Bigger is not always better. Witness the current incarnation of “The Weir,” revived by The Irish Rep at their smaller, temporary location on E. 15th Street, off Union Square while their home theater on West 22nd Street undergoes renovations.
I confess this is my fourth time seeing “The Weir”: once on Broadway, twice at The Irish Rep’s old home, and now at the DR2 Theatre.
This production is remarkable in every way, not least because of the intimacy provided by the DR2. I never want to see this play again in a space larger than this 99 seat one; it belongs in close quarters, where the country pub is just steps away and an audience member can almost smell the whisky of “a small one,” the ghost stories cause a chill down the spine, and the men’s fine faces (and one woman’s) register every detail of the stories they tell.
Conor McPherson said he didn’t understand all the fuss about “The Weir,” that it was just a bunch of people in a pub telling stories. But make no mistake: “The Weir” is a masterpiece of language, of relationships among men who have known each other all their lives, and the way each has been haunted.
Jack (Paul O’Brien) about 60, mechanic and auto body shop owner, arrives as the bartender Brendan (Tim Ruddy) in his 40’s, opens up. Jim (John Keating), also in his 40’s and another pub regular, turns up; he is a simple man who lives with his ailing mother and does the odd job, takes the odd bet. The talk of the pub is Finbar (Sean Gormley) also about 60, who has moved away from the country and is now a hotel owner, living in the town. He thinks highly of himself, does Finbar, and has taken to showing a newcomer, Valerie (Amanda Quaid) a woman in her 30’s, about the place. She has come from Dublin for reasons unknown and is renting the old Nealon place. With the exception of Finbar, all of the men are single. Yet Finbar is the one squiring her around town, and then right into the pub. Their pub. You can see how this might cause a bit of a problem. Rivalry. Jealousy. And a lot of talk.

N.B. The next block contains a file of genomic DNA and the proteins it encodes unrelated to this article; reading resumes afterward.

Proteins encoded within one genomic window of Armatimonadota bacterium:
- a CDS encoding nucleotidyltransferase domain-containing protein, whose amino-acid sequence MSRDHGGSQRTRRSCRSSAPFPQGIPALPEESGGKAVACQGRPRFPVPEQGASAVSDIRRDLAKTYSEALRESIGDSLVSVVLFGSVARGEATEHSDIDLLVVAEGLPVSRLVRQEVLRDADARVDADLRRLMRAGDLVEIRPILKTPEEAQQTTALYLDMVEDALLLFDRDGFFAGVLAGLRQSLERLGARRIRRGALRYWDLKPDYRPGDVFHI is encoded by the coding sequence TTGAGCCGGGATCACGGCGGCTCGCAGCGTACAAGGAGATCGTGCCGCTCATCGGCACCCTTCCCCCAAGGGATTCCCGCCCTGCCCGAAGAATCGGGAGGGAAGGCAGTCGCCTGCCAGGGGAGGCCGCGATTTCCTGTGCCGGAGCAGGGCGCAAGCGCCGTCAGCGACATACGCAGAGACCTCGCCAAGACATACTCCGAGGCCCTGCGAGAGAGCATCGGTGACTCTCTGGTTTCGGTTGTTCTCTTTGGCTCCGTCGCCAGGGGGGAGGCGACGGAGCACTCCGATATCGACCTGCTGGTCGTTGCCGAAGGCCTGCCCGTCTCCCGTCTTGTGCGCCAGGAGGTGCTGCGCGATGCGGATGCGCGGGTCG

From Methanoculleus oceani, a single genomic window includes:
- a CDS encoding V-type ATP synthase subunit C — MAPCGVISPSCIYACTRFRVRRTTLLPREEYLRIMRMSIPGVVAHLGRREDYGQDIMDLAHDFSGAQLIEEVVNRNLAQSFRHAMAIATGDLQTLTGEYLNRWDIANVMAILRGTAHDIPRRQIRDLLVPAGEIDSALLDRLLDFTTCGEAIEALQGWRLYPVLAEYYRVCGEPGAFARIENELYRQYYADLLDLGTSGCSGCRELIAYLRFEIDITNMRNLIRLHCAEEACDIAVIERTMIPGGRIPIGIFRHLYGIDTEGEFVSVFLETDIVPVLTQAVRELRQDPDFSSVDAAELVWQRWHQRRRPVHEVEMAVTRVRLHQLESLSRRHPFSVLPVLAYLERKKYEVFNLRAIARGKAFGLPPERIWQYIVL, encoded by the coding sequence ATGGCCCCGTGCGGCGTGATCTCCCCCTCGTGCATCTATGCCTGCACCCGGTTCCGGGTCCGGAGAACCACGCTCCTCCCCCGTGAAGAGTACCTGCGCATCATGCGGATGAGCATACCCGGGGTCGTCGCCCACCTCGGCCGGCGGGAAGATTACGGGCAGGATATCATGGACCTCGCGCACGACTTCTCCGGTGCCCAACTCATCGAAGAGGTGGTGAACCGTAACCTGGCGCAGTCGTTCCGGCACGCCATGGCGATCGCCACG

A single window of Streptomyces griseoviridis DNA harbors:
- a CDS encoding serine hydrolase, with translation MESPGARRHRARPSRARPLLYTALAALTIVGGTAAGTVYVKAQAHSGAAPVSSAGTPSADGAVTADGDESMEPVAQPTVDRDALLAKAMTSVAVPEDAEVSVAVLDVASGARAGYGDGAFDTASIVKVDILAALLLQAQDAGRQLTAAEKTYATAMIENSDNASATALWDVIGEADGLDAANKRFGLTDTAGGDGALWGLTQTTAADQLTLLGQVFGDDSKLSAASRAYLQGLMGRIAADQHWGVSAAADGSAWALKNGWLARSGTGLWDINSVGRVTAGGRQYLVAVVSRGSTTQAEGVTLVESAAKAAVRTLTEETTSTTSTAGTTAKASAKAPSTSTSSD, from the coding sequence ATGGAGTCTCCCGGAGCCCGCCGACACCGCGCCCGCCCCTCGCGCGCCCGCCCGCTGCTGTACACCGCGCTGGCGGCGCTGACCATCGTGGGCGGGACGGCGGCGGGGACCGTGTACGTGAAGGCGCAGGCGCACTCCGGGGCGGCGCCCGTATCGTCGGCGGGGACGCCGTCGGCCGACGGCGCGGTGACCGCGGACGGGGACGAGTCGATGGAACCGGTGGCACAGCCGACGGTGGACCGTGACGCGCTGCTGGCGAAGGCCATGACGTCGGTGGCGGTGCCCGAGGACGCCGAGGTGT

And talk they do, in the manner of ghost stories. Finbar has one about the old Nealon place, not realizing he may have frightened Valerie. “It’s only an old cod,” he says, but Valerie seems to find comfort in the stories, and asks the men to go on. Jim tells a particularly chilling story to do with a graveyard and a pedophile; afterwards, the men say that it was a “terrible story.” And then
Valerie tells her own story, more immediate, wrenching, devastating. The men don’t know what to say, other than “Sorry.”
After Jim and Finbar have departed, Jack has his own story to tell, of a contemporary haunting, and an act of kindness. Brendan is the only one who has no story, and one feels he might be spared the fate of the other men, if he bothers to listen to them.
All of the performances are superb: it is as if you are listening to men who have known each other their whole lives. O’Brien’s lost love story will tear you to bits. Keating is all sweet sadness and his ghost story a thriller. Gormley’s Finbar, for all his swagger, has escaped the country but not being alone. Quaid’s loss devastates. And Ruddy keeps the peace and holds it all together.
I doubt you will see a finer play, or better ensemble, this season. Miss “The Weir” at your peril.